ROSEAU, Dominica – Regional governments and the Caribbean Disaster Emergency Management Agency (CDEMA) are stepping in to help Dominica after Tropical Storm Erika’s heavy rains wreaked havoc on the island, causing flooding and landslides that resulted in at least four people losing their lives and tens of millions of dollars in damage.
As many as 30 people are also reported missing, and presumed dead, in the northeastern and southeastern areas of the island which was devastated by the storm that passed Wednesday night and into Thursday and is now headed towards the Dominican Republic.
Nearly nine inches of rain fell overnight on Wednesday, resulting in severe flooding, mudslides, washed out roadways, and causing the collapse of bridges and several buildings.
The main Douglas Charles Airport was flooded and Prime Minister Roosevelt Skerrit says "tremendous work will be required to restore it to usefulness".
The Dominican leader, who did a helicopter tour of some of the areas hardest hit by the floods, wrote about the road ahead, in his regular Facebook and Twitter updates.
"It is going to require a lot of financial resources, based on the reports thus far, to rebuild. We will have to redefine our priorities now to focus on critical needs," he said.
This morning Skerrit asked residents to help with the clean-up effort.
He stressed that the immediate focus is on the search and rescue effort. Once that is completed, the task of repairing Dominica’s "dramatically affected" infrastructure will begin.
CDEMA confirmed that the Dominica government had requested assistance in search and rescue, medical support and damage assessment and the agency would be sending in teams by today.
"The CDEMA Coordinating Unit (CU) has notified the relevant response teams for deployment to Dominica . . . Air transport has also been requested to assist with reconnaissance, search and rescue and medical evacuation, and is prepared to deploy once more favourable flying conditions arise," it said.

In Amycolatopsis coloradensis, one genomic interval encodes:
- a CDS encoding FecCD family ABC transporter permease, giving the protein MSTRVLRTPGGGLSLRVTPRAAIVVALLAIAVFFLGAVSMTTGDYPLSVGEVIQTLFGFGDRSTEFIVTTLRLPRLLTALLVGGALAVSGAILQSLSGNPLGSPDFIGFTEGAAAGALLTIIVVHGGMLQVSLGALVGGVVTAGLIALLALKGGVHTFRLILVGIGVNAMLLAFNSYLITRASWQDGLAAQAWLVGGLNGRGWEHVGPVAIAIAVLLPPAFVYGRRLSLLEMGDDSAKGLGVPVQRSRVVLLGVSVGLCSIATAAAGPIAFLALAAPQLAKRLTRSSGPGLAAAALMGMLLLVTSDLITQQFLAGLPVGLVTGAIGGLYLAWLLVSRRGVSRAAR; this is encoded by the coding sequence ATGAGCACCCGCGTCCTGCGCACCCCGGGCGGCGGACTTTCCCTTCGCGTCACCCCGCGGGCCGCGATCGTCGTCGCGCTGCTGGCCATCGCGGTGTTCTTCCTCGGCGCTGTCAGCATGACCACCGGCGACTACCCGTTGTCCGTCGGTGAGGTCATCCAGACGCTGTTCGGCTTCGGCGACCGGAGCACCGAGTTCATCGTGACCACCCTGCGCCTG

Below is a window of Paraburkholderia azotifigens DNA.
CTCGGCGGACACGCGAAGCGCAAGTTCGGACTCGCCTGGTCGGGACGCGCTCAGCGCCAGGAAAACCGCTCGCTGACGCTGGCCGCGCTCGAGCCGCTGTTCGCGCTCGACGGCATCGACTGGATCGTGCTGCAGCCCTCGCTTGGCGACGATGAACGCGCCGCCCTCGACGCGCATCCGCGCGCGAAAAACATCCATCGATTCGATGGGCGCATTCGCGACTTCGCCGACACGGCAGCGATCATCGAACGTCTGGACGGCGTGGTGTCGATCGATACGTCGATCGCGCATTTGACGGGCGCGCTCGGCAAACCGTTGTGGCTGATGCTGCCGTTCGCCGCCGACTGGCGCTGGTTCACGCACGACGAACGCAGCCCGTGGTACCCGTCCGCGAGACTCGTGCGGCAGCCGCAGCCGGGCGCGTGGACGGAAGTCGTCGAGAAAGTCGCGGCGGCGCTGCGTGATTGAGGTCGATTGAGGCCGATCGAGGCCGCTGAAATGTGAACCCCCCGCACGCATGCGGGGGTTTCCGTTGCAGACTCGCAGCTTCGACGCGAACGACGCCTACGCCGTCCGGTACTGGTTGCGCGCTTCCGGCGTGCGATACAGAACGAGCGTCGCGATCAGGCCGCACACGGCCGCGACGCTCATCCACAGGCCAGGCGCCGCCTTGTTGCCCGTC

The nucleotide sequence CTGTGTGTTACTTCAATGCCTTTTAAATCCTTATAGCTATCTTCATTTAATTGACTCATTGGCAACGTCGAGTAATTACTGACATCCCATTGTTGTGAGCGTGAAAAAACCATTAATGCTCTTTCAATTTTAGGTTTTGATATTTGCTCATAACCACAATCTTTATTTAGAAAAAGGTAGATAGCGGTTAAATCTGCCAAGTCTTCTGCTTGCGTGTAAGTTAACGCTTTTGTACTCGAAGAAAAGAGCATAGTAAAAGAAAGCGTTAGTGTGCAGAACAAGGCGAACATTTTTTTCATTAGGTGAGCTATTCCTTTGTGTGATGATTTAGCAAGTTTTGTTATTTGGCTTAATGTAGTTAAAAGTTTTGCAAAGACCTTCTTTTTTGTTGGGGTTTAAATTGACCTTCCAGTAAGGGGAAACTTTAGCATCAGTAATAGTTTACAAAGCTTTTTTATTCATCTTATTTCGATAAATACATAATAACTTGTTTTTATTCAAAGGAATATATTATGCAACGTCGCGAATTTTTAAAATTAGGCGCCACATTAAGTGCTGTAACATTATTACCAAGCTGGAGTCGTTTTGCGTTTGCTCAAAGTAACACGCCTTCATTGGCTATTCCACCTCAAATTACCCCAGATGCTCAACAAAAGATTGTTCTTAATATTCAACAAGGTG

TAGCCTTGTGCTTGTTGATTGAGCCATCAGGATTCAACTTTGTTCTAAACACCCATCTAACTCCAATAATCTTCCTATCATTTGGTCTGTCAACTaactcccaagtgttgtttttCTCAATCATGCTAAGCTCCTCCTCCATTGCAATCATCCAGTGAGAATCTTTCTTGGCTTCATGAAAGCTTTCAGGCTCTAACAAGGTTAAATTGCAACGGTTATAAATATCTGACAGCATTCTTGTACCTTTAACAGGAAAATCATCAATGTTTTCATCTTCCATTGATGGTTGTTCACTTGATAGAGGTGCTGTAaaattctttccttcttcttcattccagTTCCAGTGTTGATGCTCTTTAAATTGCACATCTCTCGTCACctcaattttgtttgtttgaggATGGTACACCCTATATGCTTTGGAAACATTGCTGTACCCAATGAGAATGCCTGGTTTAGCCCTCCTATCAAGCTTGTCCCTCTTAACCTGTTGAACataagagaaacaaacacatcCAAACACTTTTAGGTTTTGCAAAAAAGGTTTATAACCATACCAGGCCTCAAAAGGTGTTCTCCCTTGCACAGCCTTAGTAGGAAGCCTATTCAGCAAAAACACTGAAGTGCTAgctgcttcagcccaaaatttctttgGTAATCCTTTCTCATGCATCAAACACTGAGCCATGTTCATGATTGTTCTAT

The teams will include the CARICOM Operational Support Team (COST), CARICOM Disaster and Assessment Coordination Team (CDAC), and the CARICOM Disaster Response Unit (CDRU) through the Regional Security System (RSS), Regional Search and Rescue Team and medical resources through PAHO.
"Additionally, CDEMA CU is receiving support from the Central and Southern Sub-Regions, led by Barbados and Trinidad and Tobago. Trinidad and Tobago is providing a helicopter and medical teams; Barbados, St. Lucia and Trinidad and Tobago are proving personnel to be deployed as part of CDAC and COST teams. Antigua and Barbuda has indicated that it two teams are on standby to provide support for search and rescue operations," CDEMA said.
Skerrit said Venezuela is also providing two helicopters to assist with the search and rescue efforts.
CDEMA added that regional partners are also providing support.
PAHO teams are on standby for deployment to assist in hospital assessment and medical services, UNICEF has pledged relief supplies inclusive of hygiene kits, water purification tablets, and tents, and the Association of Caribbean Police has contacted it members and asked that they be on standby to provide any assistance as necessary to affected countries.
Skerrit has expressed thanks to those regional governments, including Trinidad and Tobago which is just over a week away from general elections, for their assistance and well wishes.